Guilty! Yes it’s me. I’m wrong. Mea culpa. Maxima me culpa! I violated Intellectual Property Rights (IPR) by buying DVDs, movie videos that I missed watching on the big screen, whispering.
Oh, don’t tell me you’re not guilty either. At one time or another, most of us have violated IPRs. Watching movies in the comfort of our homes is most desired, even before the pandemic.
However, I stopped raping. Honestly, it’s not really because I have remorse for my IPR violation, but more so because of Netflix, Viu, iFlix, and YouTube. Cheaper because as a subscriber you have a mix of English and Filipino movies and of course the current craze right now, Korean telenovelas to choose from, depending on your mood. It is also safer, especially in this time of pandemic. As long as you have an uninterrupted internet connection, selecting is just the push of a button.
This is the same sentiment expressed by Under Secretary of Finance Gil Beltran when I came across his passion for collecting movies, which began 43 years ago.
“I stopped collecting Blue Rays when I found out that most of the movies were on Youtube and Netflix,” Usec Gil explained.
Guiding me through the past, Usec Gil revealed that his passion for collecting films began in 1978. At the time, Betamax was in vogue. Okay, that may be alien for millennia. Betamax is a consumer analog recording and magnetic tape cassette format for video, which Sony introduced in 1975. It captivated consumers but lost its appeal when VHS captivated most markets. Then the VCD arrived. It is a CD-ROM-based compact disc format designed to contain MPEG-1 video data. Its resolution is comparable to that of a VHS. And of course, the DVD, short for Digital Video Disc / Digital Versatile Disc released in 1995.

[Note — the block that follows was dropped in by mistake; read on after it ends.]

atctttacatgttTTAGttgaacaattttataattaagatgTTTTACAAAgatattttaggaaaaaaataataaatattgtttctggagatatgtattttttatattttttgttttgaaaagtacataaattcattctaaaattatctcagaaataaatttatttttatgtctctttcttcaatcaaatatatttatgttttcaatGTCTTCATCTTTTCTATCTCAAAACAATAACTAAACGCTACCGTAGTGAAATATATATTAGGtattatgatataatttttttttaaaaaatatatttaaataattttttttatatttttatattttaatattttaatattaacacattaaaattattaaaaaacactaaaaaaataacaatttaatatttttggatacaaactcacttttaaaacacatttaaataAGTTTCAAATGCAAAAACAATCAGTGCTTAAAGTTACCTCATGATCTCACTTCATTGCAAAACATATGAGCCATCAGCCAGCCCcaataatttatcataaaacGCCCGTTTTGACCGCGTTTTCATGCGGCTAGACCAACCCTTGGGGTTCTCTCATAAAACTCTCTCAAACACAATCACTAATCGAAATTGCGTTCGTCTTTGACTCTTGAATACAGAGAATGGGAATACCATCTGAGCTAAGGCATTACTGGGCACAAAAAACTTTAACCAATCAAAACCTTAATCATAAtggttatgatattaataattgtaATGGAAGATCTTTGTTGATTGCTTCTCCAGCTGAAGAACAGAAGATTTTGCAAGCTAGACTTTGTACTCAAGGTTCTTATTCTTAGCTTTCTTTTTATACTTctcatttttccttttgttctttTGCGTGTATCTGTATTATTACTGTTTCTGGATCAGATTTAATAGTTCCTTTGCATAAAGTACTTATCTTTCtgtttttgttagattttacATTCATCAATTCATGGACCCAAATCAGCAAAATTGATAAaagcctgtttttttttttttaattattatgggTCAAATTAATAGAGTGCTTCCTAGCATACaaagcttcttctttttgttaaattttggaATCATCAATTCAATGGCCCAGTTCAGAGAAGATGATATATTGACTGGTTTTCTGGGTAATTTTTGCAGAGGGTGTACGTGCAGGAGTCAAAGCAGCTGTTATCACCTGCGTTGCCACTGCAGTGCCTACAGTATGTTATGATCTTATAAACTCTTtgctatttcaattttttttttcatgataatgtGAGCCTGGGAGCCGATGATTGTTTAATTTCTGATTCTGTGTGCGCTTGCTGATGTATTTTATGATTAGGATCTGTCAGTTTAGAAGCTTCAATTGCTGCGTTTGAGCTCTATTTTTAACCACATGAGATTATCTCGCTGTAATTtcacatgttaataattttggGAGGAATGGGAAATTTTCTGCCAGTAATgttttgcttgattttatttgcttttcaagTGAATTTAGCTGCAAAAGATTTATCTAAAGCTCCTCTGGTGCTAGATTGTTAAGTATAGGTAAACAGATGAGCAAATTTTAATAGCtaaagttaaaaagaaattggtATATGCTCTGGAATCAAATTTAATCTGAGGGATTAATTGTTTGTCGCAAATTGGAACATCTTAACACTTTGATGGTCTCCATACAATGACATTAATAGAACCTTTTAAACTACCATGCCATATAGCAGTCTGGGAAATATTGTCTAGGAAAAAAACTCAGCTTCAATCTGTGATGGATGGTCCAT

It’s his family. The taste of having your own video library stems from the Beltran family’s love for exchanging views and opinions on a movie or trendy films. They criticize at every opportunity – gatherings, meetings or lunch on a weekend.
“Talking about good movies is a family pastime. I wanted to watch them on my home screen and share them with my family and friends. Discussing good movies is a family pastime.
“My room is a virtual theater. I have a 42 inch Sony TV on a shelf next to my bed with 4 players, 2 Blue Rays, and 2 DVDs. Next to the TV is another shelf for the Onkyo audio system with four Bose speakers and 2 Anthony Audio speakers.
Usec Gil was only 21 when he became a movie buff. This is the year of his entry into the civil service at the Ministry of Finance. In 43 years, he racked up 4,565 DVDs and 374 Blue Ray films. Then, of course, there are the international films from France, Italy, India and Japan, places he has visited as part of his work in the department.
The oldest film in its library is that of Mario O’Hara, “Babae sa Bubungang Lata”. Also part of its collection are the award-winning films “Anak Dalita” (1956) and “Badjao” (1957), directed by national artist Lamberto Avellana. Both films starred Rosa Rosal and Tony Santos.
So far, Usec Gil has amassed around 100 Filipino films, including that of national artists Lino Brocka, Ishmael Bernal and Manuel Conde. Fortunately, Usec Gil’s last Blue Ray purchase was “Genghis Khan” led by Manuel Conde.
As precious as they are, Usec Gil keeps a directory of all his film accumulations. He’s a bit of an OC (obsessive-compulsive) that he knows exactly what’s in their ancestral home in Pangasinan, Las Pinas or Malate. He donated some of his collections to the Bangko Sentral ng Pilipinas Museum.
This Usec Gil audiovisual room continues to go around in circles pre-pandemic, pandemic and post-pandemic.
Talk to me at [email protected]
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